Due to today’s housing crisis, it seems west coast cities are taking on Not-In-My-Backyard (NIMBY) opposition that has stymied new projects and developments via polarizing and protracted public processes. These ‘no-growth’ individuals group together out of an innate fear of change to stop planned development intended to benefit their larger community. In my hometown of San Diego, these polarizing projects range from bicycle lanes, stadiums, house rentals, and to building more homes to address our housing crisis. Their innate ‘fear of change’ response to anything new creates an ethical challenge for every major city trying to build housing or transit. [Read more…] about How to Program Social Equity into Planning Sustainable Communities
In an effort to address our nation’s increasing levels of segregation, the Obama Administration implemented a U.S. Department of Housing and Urban Development (HUD) Final Rule that changed the way 23 metropolitan areas issued vouchers to low-income tenants. The goal was simple: improve the health of low-income families by increasing access to lower poverty and higher opportunity areas. [Read more…] about Trump’s Suspension of Obama’s De-Segregation Policy Impacts San Diego Housing Vouchers
The San Diego Region will struggle in every neighborhood to accommodate the population growth forecasted by SANDAG – as many as a million new residents by 2050. San Diego already has a widely-recognized housing shortage that results in major annual price increases and undermines the city’s climate action plan as commuters go farther afield in search of affordability. The problem will only get worse unless we take bold steps to sensibly accommodate this inevitable growth. [Read more…] about Support the Morena Corridor Specific Plan
These are interesting times in the housing world. The unprecedented housing crisis statewide in California, and locally in San Diego, is forging unprecedented coalitions among affordable housing advocates, community-based organizations, labor unions and environmentalists. These coalitions are galvanizing in response to the demand from their members to put all options on the table to tackle this crisis that is taking a significant toll on all of us. [Read more…] about Labor, Environment, and Social Justice Groups create coalition to facilitate and advocate for affordable housing in San Diego.
Anybody remember this movie? Based on a book by Philip Wylie, it started with the thoughtful gaze of astronomers using science and telescope technology to protect us. The trouble was, they observed a planet (Zyra?) hurtling towards us and presaging the impending doom of all on earth. Lucky for us, the collision that I have been observing is much less likely to wipe out all the dinosaurs or destroy the planet. (Don’t doubt that there are still dinosaurs – they just walk and talk like mammalians.) [Read more…] about When Worlds Collide (air quality) – Observations from the Brownfield Trenches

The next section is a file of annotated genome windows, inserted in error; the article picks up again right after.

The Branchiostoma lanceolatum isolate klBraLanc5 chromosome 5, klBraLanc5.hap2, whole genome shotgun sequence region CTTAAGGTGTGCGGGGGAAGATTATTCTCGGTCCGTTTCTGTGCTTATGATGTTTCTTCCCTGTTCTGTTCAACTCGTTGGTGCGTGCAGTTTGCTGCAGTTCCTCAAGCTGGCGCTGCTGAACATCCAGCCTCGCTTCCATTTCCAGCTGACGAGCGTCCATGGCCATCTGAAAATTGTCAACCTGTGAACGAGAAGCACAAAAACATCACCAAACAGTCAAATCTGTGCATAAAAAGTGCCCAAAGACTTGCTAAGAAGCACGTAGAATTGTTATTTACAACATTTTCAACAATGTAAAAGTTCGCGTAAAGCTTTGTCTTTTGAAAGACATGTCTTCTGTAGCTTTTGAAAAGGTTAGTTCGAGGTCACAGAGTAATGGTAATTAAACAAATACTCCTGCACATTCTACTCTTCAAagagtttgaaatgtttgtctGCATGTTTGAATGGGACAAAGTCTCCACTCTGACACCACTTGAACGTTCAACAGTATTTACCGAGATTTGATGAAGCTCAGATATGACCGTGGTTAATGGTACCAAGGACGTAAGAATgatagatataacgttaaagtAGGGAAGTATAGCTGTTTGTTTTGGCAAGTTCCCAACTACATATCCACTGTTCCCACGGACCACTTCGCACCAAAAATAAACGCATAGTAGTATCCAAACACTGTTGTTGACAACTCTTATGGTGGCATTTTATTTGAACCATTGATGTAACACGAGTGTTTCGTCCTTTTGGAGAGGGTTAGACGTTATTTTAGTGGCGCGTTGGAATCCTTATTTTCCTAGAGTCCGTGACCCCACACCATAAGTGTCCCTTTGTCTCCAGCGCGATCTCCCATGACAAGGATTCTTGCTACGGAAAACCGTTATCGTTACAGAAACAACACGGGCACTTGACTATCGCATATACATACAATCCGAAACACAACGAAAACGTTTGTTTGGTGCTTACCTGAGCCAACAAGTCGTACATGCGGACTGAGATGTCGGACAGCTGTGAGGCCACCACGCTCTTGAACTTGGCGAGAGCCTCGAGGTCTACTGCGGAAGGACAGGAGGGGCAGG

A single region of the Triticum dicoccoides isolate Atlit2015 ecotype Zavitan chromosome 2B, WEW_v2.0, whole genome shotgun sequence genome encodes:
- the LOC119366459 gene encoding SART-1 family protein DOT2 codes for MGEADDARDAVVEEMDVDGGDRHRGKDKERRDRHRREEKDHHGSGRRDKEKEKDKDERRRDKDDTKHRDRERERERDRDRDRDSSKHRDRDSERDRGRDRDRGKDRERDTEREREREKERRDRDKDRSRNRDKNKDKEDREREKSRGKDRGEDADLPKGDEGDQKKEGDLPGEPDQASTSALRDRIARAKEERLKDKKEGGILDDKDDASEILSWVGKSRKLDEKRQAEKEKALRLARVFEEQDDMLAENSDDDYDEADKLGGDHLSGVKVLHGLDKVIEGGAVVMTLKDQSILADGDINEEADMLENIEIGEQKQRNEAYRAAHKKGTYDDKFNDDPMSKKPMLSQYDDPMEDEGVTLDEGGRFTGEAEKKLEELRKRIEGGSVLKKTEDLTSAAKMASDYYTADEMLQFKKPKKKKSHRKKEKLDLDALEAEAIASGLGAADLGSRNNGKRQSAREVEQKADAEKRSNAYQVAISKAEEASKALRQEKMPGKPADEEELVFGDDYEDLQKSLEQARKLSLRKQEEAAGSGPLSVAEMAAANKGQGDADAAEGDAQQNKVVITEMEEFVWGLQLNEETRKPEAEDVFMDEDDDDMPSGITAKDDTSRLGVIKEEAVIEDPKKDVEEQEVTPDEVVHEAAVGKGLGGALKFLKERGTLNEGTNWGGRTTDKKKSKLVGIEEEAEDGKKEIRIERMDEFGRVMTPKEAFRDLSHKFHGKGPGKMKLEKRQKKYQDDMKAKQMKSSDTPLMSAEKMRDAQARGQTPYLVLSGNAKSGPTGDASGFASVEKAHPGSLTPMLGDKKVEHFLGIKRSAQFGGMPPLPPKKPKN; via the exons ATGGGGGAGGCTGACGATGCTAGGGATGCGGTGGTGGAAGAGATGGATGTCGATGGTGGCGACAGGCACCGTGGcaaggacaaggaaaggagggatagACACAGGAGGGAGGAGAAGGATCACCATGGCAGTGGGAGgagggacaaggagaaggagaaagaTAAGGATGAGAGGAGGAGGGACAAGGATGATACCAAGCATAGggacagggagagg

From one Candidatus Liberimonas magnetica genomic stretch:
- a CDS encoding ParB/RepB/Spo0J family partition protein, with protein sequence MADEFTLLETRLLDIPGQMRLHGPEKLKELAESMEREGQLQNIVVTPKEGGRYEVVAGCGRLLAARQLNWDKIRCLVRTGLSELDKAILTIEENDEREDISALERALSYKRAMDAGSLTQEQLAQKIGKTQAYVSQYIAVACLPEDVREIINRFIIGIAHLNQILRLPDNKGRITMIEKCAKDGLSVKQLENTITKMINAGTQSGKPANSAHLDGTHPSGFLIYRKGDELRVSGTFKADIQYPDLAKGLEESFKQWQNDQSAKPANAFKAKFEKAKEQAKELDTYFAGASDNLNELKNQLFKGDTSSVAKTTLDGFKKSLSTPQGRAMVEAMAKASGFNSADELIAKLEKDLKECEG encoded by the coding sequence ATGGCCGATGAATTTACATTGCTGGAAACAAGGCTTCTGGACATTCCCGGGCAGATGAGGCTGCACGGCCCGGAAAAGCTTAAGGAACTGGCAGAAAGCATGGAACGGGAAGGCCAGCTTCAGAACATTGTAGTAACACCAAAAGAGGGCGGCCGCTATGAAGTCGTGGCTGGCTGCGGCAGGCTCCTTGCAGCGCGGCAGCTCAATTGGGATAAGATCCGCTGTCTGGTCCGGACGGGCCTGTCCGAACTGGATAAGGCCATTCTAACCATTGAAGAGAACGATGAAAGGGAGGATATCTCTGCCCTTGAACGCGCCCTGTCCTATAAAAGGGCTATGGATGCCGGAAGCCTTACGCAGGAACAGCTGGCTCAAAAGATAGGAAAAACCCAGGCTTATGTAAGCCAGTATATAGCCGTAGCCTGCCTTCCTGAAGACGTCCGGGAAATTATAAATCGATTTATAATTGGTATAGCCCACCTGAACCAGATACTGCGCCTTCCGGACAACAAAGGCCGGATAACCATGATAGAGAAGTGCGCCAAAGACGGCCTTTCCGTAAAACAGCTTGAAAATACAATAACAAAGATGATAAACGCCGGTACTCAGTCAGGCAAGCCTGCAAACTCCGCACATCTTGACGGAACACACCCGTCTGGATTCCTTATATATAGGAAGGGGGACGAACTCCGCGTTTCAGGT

Having invested a billion and a half dollars of public funds in downtown redevelopment, it is worth asking if it helped or hindered in solving the affordable housing crisis that San Diego faces. From the catalytic start of downtown’s boom with the construction of the ballpark to the unceremonious demise of tax increment financing under Governor Brown, there has been a lot of change. [Read more…] about How San Diego’s downtown housing supply boom is making rent less affordable
A Population Boom and a Housing Crunch. Rising prices and short supply are making it increasingly difficult to pay the rent in San Diego. If you’ve attempted to search for a place to rent in San Diego you’ve probably encountered more than a few roadblocks and had your fair share of frustrations. The challenges multiply if you’ve tried to find something affordable anywhere near where you work. [Read more…] about The obstacles to navigating San Diego’s housing crunch
Barrio Logan is little known to most San Diegans – beyond being a predominantly Mexican-American neighborhood near downtown. Yet it is one of San Diego’s most historically significant and culturally important neighborhoods.
“Why does Chris Cate want the Chargers to leave San Diego? Please call and ask him.” That was the headline in an ad Dean Spanos, the Chargers owner, ran this past week targeting 2nd year City Council member Chris Cate, who is on the leadership committee of the No Downtown Stadium – Jobs and Streets First! coalition. [Read more…] about Why does Dean Spanos hate the homeless?
As a homeless man in San Diego for the past two years, I’ve had time to research important bits of data scattered across the local news and public resources. What are the costs of paying for emergency room visits, for the crimes brought on by destitution and vagrancy versus this idea? Let’s begin. [Read more…] about A Heartfelt Emergency Housing Plan for the San Diego Housing Commission